What Are The Benefits of Creating a Disaster Recovery Plan?
At Acronyms, we often get asked what the benefits of disaster recovery planning are. In short, the answer is that your business will be prepared in the event of downtime, which will reduce the amount of time lost to it and will ultimately save your business money.
It is inevitable that at some point, your business will experience downtime. Therefore, it’s vital that you plan ahead. A reliable, forward-thinking disaster recovery plan is essential to protecting your business.
Disasters can happen suddenly and come in many varieties. This could be a cyber attack or a power cut, where you can no longer access your data and your operations stop. This inevitably impacts productivity across your teams. Businesses are increasingly dependent on their IT infrastructure in the digital age which is why more and more businesses are turning to bespoke disaster recovery planning to cement continuity in their day-to-day operations.
So, what is disaster recovery planning and how can it benefit your business?
What is disaster recovery planning?
Disaster recovery planning is the process of preparing for downtime to the IT systems in your business.
This plan is the means of gaining access to your digital assets and IT infrastructure following a disruption to your systems. It’s an essential component of your wider technology strategy, as incidents that cause downtime can occur at any moment and without warning. A disaster recovery plan, and the process of preparing for unexpected downtime, will often help your business understand what changes are required to improve and secure your network.
The process of disaster recovery planning relies on the replication of data in an offsite backup. This is usually stored in a place away from your company. If your systems go down due to equipment failure, a cyber attack, or a natural disaster, your business will be able to recover its digital assets as quickly as possible. Your disaster recovery plan should:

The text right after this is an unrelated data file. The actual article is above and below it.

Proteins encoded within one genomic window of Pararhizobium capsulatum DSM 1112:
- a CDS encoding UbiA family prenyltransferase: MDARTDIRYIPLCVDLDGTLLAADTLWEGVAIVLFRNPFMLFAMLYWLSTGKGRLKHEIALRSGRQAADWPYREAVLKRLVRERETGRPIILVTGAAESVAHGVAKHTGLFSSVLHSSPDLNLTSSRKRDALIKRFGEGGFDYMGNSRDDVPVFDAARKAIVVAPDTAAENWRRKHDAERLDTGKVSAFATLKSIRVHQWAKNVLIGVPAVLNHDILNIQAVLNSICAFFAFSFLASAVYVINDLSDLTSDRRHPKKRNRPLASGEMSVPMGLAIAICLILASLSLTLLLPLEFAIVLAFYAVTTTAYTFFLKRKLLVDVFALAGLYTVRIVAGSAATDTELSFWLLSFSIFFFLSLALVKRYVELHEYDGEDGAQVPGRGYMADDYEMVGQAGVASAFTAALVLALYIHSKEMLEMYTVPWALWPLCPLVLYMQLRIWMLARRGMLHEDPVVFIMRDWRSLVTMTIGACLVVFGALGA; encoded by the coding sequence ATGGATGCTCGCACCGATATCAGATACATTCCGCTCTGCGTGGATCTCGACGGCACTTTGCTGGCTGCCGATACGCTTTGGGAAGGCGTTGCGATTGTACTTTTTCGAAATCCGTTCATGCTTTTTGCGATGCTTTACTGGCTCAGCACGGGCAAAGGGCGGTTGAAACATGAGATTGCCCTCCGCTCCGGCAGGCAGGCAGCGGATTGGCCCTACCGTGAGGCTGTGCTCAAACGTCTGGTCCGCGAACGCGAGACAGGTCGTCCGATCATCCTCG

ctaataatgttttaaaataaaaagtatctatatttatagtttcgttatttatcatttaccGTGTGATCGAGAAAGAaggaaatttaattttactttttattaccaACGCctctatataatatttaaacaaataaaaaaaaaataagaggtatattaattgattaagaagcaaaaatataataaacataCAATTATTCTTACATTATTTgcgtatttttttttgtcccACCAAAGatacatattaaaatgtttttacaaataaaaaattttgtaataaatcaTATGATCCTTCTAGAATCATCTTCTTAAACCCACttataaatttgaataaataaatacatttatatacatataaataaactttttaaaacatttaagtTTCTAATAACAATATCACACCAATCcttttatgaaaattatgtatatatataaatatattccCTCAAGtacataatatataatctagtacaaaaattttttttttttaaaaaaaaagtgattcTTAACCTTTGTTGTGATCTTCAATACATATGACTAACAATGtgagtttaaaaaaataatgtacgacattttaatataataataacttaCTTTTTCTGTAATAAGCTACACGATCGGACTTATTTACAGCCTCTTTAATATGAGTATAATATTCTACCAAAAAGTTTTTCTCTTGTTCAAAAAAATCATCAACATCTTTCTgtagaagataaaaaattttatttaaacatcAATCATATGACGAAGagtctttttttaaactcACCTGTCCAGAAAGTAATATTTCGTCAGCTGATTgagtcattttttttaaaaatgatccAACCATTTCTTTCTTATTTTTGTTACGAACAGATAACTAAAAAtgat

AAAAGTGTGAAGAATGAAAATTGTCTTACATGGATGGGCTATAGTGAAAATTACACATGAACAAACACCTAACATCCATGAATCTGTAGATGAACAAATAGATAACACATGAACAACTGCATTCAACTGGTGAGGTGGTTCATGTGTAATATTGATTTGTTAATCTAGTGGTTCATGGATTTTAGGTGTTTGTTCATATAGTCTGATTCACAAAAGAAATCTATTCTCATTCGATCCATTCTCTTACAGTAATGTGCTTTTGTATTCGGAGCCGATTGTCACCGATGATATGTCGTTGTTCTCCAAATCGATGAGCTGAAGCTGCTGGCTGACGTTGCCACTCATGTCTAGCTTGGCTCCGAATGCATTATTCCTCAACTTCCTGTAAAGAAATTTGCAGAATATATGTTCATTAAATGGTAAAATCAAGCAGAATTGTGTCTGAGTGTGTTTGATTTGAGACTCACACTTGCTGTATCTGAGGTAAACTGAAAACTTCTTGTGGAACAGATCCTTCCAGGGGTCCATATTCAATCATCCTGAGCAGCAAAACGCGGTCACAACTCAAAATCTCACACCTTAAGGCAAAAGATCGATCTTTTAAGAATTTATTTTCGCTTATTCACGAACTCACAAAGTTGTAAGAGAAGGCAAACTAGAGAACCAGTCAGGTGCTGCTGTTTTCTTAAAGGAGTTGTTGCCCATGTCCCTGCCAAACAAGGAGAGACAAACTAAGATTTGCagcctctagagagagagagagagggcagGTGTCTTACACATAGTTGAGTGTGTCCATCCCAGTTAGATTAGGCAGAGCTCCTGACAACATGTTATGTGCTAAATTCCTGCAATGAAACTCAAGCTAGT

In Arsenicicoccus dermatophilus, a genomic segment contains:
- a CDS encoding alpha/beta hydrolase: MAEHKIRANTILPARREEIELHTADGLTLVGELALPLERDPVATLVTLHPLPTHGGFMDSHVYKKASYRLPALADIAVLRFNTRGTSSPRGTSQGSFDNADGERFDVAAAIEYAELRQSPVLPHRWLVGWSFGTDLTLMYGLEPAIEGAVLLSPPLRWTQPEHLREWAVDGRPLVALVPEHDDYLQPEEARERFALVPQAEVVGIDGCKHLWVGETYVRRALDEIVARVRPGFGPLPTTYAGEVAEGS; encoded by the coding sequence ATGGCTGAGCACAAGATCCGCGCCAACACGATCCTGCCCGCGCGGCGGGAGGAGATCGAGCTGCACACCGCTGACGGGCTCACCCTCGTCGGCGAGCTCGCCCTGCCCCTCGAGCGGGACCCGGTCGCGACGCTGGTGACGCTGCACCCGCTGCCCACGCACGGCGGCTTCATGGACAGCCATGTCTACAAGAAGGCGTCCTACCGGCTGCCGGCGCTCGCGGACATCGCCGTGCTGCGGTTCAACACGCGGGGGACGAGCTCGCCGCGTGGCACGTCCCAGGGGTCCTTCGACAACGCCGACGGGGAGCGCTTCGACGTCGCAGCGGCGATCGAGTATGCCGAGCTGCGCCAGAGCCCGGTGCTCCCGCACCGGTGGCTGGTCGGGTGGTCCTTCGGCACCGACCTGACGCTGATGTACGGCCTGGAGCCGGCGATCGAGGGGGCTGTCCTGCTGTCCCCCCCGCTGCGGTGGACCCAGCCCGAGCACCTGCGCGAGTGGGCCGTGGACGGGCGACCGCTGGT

- Help your business recognise areas of improvement
- Help with creating a business continuity plan
- Provide insight into company operations and any weaknesses in systems
- Assist your employees with prioritising and storing data
- Help with data protection for your customers
What are the benefits of a disaster recovery plan?
Whether your business experiences a disruption due to a power cut or a data security breach, it’s vital to have a proper disaster recovery plan in place. The benefits of a disaster recovery plan is that it ensures business continuity, efficient operations, and data protection for your customers. Planning for a disaster will essentially help protect your business and improve its reputation.
You should should consider what you would do if parts of your IT system, or all of it, were rendered unusable due to unforeseen circumstances. Do you know how to restore your data in the event of such a disruption? Are the services your business offers protected in the event of IT problems? How would this affect your clients?
If a disruption occurs, you may be without internet access, your phone system or your billing software. You may not be able to function properly as a business. This is why it’s vital to plan ahead to protect the storage of your data and security of your operations, making sure the systems you need are accessible swiftly.
Benefits of effective disaster recovery planning include:
- Enhanced customer service and experience
- Protection against damage to IT systems
- Improved business continuity
Enhanced customer service and experience.
The trust and loyalty of your customers is essential for a successful business. If your customers trust you with their data and personal information, they are more likely to trust your services and what you offer. Improving customer relations is paramount if you want to achieve your goal and it’s important to provide smooth business operations for your customers if you want to build that trust.
Planning effectively for disasters will help you restore the data or services you rely upon if a disaster strikes, giving your business an advantage. A data breach will cause havoc to your company operations, so planning for data recovery, disaster response, and storage backup is a sensible step to take. The longer your operations are disrupted, the more likely your customers are to question your business reliability.
If you’re offline for a few days, this can have a negative impact on your reputation. Being prepared to recover your systems should there be downtime is paramount if you are to build good relations with your customers.
Protection against damage to IT systems.
Cyber attacks and data theft are on the rise, and these sort of disasters can cause damage to your IT systems. A well planned disaster recovery strategy however, can help you identify areas of weakness, that can be improved and protected, prior to any unforeseen circumstances.
Implementing an offsite backup, a disaster recovery strategy, and recovery solutions can ensure continued operations for your company. If your data is kept in a secure place away from your work, any disasters your business experiences will be mitigated and damage to your systems will be limited.